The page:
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NOAA Marine Debris Program - Welcome

NOAA Marine Debris Program - Welcome
Related:  Ocean Issuesmarine litter

Ocean Explorer: NOAA Ship Okeanos Explorer: Live Stream 1 (540p) Following the successful completion of the Mountains in the Deep: Exploring the Central Pacific Basin expedition, NOAA Ship Okeanos Explorer will enter a dry dock period for repairs. Our next mission is slated to begin July 6. Check out the full 2017 overview for more details on what is coming up next. [ Where is the Okeanos? ] Mission Complete2017-05-19 19:21 After 23 days at sea, NOAA Ship Okeanos Explorer is in Honolulu, Hawaii.

Marine problems: Pollution Seas of garbage Solid garbage also makes its way to the ocean. Plastic bags, balloons, glass bottles, shoes, packaging material – if not disposed of correctly, almost everything we throw away can reach the sea. Plastic garbage, which decomposes very slowly, is often mistaken for food by marine animals. High concentrations of plastic material, particularly plastic bags, have been found blocking the breathing passages and stomachs of many marine species, including whales, dolphins, seals, puffins, and turtles. This garbage can also come back to shore, where it pollutes beaches and other coastal habitats. Sewage disposal In many parts of the world, sewage flows untreated, or under-treated, into the ocean. This sewage can also lead to eutrophication. Toxic chemicals Almost every marine organism, from the tiniest plankton to whales and polar bears, is contaminated with man-made chemicals, such as pesticides and chemicals used in common consumer products.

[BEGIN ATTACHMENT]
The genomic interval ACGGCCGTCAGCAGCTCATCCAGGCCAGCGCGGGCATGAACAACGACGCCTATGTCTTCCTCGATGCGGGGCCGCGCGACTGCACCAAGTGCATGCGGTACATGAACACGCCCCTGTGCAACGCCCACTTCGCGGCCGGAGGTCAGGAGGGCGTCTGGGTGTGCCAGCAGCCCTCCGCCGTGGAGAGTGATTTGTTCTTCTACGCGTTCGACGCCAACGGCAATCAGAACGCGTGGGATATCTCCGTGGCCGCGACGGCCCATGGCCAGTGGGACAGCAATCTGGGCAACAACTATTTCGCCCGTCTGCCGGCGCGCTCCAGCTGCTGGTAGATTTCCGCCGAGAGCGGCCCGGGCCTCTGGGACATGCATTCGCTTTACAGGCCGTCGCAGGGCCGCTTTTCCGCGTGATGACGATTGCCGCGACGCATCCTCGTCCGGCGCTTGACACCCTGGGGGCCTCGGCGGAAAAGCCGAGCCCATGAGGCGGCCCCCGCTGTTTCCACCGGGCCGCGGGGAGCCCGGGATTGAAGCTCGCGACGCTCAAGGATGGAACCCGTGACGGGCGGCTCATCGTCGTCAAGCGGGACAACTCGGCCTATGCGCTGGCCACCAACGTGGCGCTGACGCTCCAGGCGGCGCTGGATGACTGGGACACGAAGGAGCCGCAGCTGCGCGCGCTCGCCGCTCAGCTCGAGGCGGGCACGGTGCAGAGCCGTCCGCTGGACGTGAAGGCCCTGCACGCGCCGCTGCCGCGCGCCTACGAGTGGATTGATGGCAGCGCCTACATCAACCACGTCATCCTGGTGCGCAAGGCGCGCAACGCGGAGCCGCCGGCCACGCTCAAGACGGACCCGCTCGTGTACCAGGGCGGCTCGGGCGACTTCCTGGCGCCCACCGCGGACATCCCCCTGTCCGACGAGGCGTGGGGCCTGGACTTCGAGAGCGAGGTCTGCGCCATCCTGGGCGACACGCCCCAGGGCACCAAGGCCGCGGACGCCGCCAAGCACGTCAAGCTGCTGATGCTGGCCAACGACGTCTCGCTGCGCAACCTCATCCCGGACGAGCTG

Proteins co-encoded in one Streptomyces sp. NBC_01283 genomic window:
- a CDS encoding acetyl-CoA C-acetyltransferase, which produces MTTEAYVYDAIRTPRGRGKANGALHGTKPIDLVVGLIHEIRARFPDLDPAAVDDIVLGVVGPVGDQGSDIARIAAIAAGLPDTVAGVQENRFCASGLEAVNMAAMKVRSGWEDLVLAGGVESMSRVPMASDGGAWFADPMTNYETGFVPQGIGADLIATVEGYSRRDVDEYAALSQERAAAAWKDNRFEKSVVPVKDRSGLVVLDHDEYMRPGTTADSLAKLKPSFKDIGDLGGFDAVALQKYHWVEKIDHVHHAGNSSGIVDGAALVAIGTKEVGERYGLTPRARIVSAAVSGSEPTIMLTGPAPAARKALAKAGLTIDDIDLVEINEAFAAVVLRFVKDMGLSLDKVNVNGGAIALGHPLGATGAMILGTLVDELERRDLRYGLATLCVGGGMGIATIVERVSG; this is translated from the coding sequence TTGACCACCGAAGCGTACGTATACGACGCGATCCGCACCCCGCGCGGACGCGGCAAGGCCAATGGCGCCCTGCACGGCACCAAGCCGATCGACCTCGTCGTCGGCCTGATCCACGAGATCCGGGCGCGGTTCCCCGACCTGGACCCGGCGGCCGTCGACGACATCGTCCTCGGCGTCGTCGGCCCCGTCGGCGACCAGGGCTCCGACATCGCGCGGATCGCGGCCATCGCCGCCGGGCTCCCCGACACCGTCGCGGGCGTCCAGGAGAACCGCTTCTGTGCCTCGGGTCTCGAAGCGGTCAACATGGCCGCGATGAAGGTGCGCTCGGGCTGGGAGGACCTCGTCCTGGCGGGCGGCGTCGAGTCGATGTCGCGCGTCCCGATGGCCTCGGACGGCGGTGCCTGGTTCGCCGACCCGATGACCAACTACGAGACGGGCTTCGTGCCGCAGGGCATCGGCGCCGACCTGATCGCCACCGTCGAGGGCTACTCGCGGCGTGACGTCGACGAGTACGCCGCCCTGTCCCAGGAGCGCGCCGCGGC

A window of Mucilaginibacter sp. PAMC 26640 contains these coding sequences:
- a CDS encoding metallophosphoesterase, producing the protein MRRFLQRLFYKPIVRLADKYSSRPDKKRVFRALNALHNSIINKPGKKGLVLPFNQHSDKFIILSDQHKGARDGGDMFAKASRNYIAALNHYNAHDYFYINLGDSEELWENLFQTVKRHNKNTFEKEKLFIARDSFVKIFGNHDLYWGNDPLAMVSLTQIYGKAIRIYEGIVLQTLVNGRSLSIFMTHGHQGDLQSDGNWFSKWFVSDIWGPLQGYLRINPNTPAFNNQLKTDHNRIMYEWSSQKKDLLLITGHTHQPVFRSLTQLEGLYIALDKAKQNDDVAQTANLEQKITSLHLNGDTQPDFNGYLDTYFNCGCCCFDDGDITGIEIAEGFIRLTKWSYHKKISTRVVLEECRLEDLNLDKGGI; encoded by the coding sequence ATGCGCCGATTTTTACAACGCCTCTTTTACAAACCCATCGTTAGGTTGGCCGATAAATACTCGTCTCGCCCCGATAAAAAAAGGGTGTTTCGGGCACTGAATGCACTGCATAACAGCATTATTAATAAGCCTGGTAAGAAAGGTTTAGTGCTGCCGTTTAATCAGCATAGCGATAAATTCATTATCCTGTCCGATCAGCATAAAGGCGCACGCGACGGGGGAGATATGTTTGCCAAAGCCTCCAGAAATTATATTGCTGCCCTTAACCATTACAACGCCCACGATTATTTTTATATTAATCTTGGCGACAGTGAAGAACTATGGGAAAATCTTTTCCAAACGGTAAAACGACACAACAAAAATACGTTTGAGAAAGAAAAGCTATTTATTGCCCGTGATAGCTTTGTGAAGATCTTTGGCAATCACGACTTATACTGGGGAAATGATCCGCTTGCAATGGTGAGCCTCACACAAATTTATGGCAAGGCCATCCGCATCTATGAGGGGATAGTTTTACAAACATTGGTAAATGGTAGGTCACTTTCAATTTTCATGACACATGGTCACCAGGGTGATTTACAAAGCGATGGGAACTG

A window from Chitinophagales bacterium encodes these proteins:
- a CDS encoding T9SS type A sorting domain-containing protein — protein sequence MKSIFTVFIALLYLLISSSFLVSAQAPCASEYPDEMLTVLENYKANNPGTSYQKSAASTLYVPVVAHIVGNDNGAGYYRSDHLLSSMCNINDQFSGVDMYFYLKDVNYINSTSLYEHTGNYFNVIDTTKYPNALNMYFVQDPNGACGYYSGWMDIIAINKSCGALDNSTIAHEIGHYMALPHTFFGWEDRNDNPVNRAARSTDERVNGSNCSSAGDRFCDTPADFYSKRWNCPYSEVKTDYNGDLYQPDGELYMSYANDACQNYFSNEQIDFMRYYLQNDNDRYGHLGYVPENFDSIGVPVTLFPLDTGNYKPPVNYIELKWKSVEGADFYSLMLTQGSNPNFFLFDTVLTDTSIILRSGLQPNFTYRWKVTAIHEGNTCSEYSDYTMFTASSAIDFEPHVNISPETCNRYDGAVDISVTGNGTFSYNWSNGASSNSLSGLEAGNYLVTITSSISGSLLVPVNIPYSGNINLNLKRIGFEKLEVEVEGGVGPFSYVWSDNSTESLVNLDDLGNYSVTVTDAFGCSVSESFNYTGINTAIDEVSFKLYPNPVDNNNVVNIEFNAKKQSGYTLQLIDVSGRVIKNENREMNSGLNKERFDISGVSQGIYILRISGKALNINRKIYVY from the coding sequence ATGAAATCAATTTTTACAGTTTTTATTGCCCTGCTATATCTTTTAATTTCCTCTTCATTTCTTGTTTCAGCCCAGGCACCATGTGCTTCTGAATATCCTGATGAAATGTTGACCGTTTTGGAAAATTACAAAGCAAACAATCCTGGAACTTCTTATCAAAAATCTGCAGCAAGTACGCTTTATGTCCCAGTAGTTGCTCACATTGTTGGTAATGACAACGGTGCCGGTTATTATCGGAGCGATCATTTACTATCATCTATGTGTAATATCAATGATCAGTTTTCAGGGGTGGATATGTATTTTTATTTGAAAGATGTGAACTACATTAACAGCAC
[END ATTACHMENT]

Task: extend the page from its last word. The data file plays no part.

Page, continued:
A Little Earth Day Trash Talk | NOAA's Marine Debris Blog By: NOAA Marine Debris Program Staff Let’s kick off this Earth Day celebration, with some “Trash Talk”! The marine debris kind of course. As a gift to our ocean planet, today we’re releasing our first video “What is the Great Pacific Garbage Patch?” Like this: Like Loading... Author: NOAA Marine Debris Program The NOAA Marine Debris Program envisions the global ocean and its coasts, users, and inhabitants free from the impacts of marine debris. Trends in Carbon Dioxide Calendar | People | Publications Earth System Research Laboratory Global Monitoring Division Global Greenhouse Gas Reference Network Trends in Atmospheric Carbon Dioxide History of atmospheric carbon dioxide from 800,000 years ago until January, 2014. Download full-resolution version of this animation (warning: large file, ~53 MB) U.S. Privacy Policy | Accessibility | Disclaimer | Contact Us | Webmaster Site Map